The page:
After a semifinal run at the Citi Open, young American Irina Falconi Is ready for the tennis spotlight.
College Park, MD – Just fourteen months ago, Irina Falconi was an All-American at Georgia Tech when she made the decision to turn pro. That decision seems to have paid off. After a stellar run to the semifinals at the inaugural Citi Open championships in Maryland, the 21-year-old will skyrocket into the top 80 in the world, making her the fourth highest ranked U.S. women’s player.
“It feels amazing, one of the best feelings for sure,” said Falconi, after prevailing over France’s Virginie Razzano in the quarterfinals. “My coach and I and my trainer have just put in so much hard work. And it just feels absolutely…I can’t describe it. I feel like all the hard work, that we’ve just been putting so much effort in – it’s been great.”
Irina Falconi was born in Ecuador to Silvia Falconi, a legal secretary and Carlos Falconi, a high-end custom woodworker and former pro soccer player. Her family uprooted to New York when she was young, and she now resides in Atlanta, Georgia.
“I came from nothing. Not to exaggerate, my parents weren’t wealthy. There were nine public tennis courts in front of the building we lived in, in New York,” explained Falconi. “When we moved to Florida [when she was 14], it was solely for my tennis to grow. When I went to Georgia Tech, I knew I wanted to take my tennis to the next level. It feels so gratifying.”
Falconi is enjoying the early stages of her pro tennis career, and has even begun documenting her life on Tour as regular blogger for the USTA. She has also forged new friendships with her fellow American players.
“I love a lot of the American girls,” she said. “I actually have a great relationship with all of them. I can’t think of one that I’m not close with. When you see these girls every single week at the same tournaments you start to get a feel for who you like hanging out with, who you have dinners with and they’re all really great. It’s definitely a little team atmosphere.”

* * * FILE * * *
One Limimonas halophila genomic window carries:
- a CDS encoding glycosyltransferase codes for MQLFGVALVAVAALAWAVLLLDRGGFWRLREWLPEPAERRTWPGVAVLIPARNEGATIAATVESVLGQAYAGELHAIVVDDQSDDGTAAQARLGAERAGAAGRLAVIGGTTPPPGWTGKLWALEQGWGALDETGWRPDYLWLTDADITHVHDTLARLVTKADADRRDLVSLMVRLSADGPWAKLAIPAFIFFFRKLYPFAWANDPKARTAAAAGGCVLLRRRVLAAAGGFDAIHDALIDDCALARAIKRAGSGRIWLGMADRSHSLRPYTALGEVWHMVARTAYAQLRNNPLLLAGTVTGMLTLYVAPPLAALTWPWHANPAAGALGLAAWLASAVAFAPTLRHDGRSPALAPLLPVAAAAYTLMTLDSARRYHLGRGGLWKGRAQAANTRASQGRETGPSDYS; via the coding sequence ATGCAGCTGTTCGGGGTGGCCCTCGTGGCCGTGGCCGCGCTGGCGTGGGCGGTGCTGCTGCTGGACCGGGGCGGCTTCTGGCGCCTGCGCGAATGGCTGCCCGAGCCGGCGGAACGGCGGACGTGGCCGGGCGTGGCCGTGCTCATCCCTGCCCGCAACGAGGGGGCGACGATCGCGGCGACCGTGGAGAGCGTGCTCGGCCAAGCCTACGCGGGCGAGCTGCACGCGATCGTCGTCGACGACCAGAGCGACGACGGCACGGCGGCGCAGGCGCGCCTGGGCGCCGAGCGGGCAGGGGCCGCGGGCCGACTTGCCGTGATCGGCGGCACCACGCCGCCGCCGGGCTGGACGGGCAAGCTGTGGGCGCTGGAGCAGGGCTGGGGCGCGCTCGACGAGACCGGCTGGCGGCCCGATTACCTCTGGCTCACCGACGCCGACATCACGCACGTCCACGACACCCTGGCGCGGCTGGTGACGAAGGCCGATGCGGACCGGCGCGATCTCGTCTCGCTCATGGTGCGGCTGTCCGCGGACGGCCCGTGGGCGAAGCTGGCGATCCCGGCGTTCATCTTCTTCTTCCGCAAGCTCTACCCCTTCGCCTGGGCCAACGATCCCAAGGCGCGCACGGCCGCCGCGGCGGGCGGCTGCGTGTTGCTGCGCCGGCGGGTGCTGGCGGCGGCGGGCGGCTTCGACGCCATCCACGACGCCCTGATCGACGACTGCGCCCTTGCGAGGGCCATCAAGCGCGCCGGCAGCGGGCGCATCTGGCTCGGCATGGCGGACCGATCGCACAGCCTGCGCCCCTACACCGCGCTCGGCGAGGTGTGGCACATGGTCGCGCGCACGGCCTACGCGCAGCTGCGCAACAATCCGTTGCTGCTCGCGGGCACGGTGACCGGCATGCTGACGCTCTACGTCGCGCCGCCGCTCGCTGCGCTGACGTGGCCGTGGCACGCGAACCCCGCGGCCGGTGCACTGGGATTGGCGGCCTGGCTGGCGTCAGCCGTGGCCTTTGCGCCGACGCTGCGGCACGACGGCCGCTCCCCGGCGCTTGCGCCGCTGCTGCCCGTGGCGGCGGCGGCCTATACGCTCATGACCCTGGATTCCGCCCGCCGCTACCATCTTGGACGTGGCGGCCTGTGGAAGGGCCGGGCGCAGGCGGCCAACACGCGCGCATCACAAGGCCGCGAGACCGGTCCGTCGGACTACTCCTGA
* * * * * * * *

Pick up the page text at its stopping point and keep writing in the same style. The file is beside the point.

At the beginning of the week, Falconi had a 2-6 W/L record in WTA Tour events this year. She ended the week as the only un-seeded player to advance to the semifinals at the Citi Open, which was also her first semifinal in a main draw, tour-level match since turning pro in 2010.
“It’s definitely exciting,” she said. “But at the same time, it’s almost a feeling of belonging.”
Unfortunately, Falconi wasn’t able to keep up her momentum to get past the second seed, and Tour veteran, Nadia Petrova of Russia in the semifinals. She lost in three sets.
“There’s a tremendous amount of positives,” Falconi said after her loss. “I’m top 80 after this tournament, my first semifinal in a [WTA] Tour event and there’s just been so much progress that my team and I have made. We’re going to use so much of what happened this week for the rest of my career.”
With her success on the hard courts in Maryland, Falconi is poised to be a contender during the U.S. Open Series, and is thrilled to be in the tennis spotlight.
This article was written for OnTheBaseline, a website dedicated to professional women's tennis, and can be seen here.